The best places to serve up the buyer’s guide are either at the tail-end of MOFU (Middle of Funnel) or the nose-end of BOFU (Bottom of Funnel).
By the time buyers reach the MOFU stage, they have also reached the solution awareness stage in their minds.
And by the time they click into the BOFU stage, they are in product awareness mode, and they are very close to making their buying decisions.
Some people may think that since MSP services are expensive, the sales process must involve a salesperson from start to finish. Not really.
According to a study by McKinsey & Co., 70 percent of B2B buyers are willing to make self-serve purchases (no salesperson is involved) in the $50,000+ range. And 27 percent of those buyers are willing to make self-serve purchases in the $500,000+ range.
It all depends on how well you align the sales process with the buying process. And this takes us to buyer awareness, that is, how much buyers are aware of their problems and your solutions.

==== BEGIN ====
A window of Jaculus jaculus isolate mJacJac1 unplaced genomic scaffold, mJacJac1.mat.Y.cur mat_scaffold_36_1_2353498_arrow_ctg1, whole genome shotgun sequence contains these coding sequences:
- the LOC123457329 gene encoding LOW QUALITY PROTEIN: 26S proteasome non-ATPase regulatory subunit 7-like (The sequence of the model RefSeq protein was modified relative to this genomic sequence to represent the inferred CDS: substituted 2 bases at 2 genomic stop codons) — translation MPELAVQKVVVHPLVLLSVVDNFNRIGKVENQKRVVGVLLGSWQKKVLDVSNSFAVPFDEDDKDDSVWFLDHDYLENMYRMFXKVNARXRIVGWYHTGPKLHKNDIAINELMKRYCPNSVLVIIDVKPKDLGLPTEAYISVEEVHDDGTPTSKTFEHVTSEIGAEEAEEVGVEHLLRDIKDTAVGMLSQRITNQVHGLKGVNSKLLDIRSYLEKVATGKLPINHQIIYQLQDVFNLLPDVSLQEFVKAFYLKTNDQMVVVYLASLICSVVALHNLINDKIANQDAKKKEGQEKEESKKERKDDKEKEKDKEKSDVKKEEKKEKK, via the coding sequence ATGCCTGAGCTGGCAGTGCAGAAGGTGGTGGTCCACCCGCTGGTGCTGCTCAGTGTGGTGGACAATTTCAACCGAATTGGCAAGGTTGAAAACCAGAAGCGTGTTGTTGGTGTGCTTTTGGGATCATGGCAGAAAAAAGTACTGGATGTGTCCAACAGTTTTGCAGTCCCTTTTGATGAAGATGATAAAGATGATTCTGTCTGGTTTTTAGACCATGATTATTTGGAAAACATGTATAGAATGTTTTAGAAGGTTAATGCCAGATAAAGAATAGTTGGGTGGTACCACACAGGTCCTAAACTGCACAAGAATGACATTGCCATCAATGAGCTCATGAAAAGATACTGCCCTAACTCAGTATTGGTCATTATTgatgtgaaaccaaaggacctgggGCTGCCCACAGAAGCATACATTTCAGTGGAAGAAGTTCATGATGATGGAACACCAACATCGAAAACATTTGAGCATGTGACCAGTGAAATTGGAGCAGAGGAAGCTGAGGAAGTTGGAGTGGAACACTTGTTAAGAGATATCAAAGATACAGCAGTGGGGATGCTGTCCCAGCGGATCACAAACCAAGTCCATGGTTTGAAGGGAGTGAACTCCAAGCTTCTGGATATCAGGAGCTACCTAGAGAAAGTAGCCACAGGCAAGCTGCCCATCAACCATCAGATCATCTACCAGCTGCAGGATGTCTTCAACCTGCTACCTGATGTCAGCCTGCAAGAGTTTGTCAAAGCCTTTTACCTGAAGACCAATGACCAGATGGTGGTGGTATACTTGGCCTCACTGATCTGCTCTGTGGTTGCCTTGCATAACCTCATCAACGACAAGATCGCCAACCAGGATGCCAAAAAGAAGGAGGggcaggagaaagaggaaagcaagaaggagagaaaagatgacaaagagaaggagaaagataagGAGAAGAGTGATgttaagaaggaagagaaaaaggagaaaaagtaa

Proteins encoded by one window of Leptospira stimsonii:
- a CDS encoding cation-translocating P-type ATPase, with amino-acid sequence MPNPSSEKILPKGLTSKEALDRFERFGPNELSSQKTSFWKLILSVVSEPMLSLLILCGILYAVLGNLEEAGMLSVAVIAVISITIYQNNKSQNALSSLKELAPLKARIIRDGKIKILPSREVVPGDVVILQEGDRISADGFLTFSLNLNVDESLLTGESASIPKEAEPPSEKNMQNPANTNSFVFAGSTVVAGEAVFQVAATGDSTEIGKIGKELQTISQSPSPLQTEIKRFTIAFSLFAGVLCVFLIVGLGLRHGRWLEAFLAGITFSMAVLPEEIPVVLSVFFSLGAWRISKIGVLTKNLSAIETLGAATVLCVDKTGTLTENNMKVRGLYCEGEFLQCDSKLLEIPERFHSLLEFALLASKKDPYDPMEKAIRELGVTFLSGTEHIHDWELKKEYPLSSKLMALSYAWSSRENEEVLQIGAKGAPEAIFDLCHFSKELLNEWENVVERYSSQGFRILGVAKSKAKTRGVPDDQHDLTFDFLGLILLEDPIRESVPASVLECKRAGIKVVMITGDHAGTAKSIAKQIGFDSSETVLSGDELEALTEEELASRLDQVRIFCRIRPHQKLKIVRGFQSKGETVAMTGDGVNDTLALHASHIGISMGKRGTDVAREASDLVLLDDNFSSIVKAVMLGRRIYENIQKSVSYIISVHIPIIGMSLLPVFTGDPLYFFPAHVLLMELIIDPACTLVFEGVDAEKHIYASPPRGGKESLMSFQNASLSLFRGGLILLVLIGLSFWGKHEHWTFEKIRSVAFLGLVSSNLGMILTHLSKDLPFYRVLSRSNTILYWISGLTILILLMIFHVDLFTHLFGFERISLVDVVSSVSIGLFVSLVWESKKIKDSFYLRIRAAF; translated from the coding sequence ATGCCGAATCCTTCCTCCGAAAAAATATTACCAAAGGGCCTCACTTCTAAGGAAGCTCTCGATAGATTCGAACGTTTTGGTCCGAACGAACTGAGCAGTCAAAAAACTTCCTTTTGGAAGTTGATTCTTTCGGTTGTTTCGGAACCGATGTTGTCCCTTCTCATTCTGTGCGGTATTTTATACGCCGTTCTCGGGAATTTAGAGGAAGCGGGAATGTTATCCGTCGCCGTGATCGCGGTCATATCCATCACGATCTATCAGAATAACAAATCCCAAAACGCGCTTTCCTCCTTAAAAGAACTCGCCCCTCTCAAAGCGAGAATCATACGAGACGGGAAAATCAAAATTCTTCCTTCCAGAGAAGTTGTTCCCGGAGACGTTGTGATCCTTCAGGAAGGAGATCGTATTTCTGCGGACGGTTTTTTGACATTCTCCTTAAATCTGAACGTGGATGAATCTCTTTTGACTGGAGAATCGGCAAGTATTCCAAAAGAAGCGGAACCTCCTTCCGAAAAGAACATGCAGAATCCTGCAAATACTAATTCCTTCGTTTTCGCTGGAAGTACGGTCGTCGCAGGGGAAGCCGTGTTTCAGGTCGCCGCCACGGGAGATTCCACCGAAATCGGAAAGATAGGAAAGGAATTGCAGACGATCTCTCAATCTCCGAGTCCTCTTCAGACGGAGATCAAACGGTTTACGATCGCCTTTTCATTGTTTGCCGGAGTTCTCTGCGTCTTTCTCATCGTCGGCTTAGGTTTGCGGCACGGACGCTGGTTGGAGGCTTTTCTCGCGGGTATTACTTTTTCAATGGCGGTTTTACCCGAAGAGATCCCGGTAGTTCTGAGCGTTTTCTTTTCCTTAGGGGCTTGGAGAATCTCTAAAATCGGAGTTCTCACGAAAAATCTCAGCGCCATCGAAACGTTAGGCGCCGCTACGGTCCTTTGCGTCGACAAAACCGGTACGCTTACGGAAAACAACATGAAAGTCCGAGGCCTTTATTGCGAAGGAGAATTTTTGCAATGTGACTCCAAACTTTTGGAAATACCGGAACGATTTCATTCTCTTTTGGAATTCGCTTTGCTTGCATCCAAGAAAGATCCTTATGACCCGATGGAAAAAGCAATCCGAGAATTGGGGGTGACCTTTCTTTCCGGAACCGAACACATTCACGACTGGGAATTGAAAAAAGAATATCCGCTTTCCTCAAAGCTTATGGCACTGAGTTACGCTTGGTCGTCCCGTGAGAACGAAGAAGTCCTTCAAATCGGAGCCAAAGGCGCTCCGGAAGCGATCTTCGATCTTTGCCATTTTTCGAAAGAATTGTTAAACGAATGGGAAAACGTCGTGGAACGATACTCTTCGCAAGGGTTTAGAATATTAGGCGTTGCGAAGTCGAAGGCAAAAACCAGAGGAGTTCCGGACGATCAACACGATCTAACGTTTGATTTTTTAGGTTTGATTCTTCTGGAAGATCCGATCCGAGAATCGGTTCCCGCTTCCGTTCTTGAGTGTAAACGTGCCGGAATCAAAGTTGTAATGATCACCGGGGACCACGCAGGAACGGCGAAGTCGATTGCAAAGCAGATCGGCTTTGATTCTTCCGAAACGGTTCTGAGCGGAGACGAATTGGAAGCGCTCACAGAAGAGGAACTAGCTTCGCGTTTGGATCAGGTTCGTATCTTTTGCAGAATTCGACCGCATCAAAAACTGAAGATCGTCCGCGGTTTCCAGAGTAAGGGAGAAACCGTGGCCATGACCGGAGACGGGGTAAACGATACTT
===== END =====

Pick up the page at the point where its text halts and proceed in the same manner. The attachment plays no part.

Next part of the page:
Quick recap on buyer awareness
There are five stages of buyer awareness, and you need to write differently to different buyers at different awareness stages. In short…
- Completely unaware buyers: Your prospects sense no problems. They live happily with their own opinions. “Life is grand. There is nothing to worry about.”
- Problem-aware buyers: Your prospects sense they have a problem, but don’t know there’s a solution. “Our network crashes 2-3-times a week, but it’s not a big deal. We can live with that.”
- Solution-aware buyers: Your prospects know what results they want, but not that your services can provide it. “Now I must deal with this network crash problem. I want to have a strong and problem-free network. Shall I just buy new hardware or call an MSP firm for a thorough diagnosis in case it’s not a hardware problem?”
- Product-aware buyers: Your prospects know what treatment they want to buy. “I want a good MSP to do a thorough diagnosis, but I’m not sure which MSP to call.”
- Most aware buyers: Your prospects know what they want and who to buy it from. “Having done my due diligence, now I know which MSP to call.”
Buyers’ guides are for buyers in the solution-, product- and most-aware stages. They are already committed to the purchase, and now they narrow down their choices. They are now at the point of screening and selecting sellers, and product-aware buyers are evaluating the 2-3 sellers on their shortlists.
And now let’s look at…
What sections to put in a buyer’s guide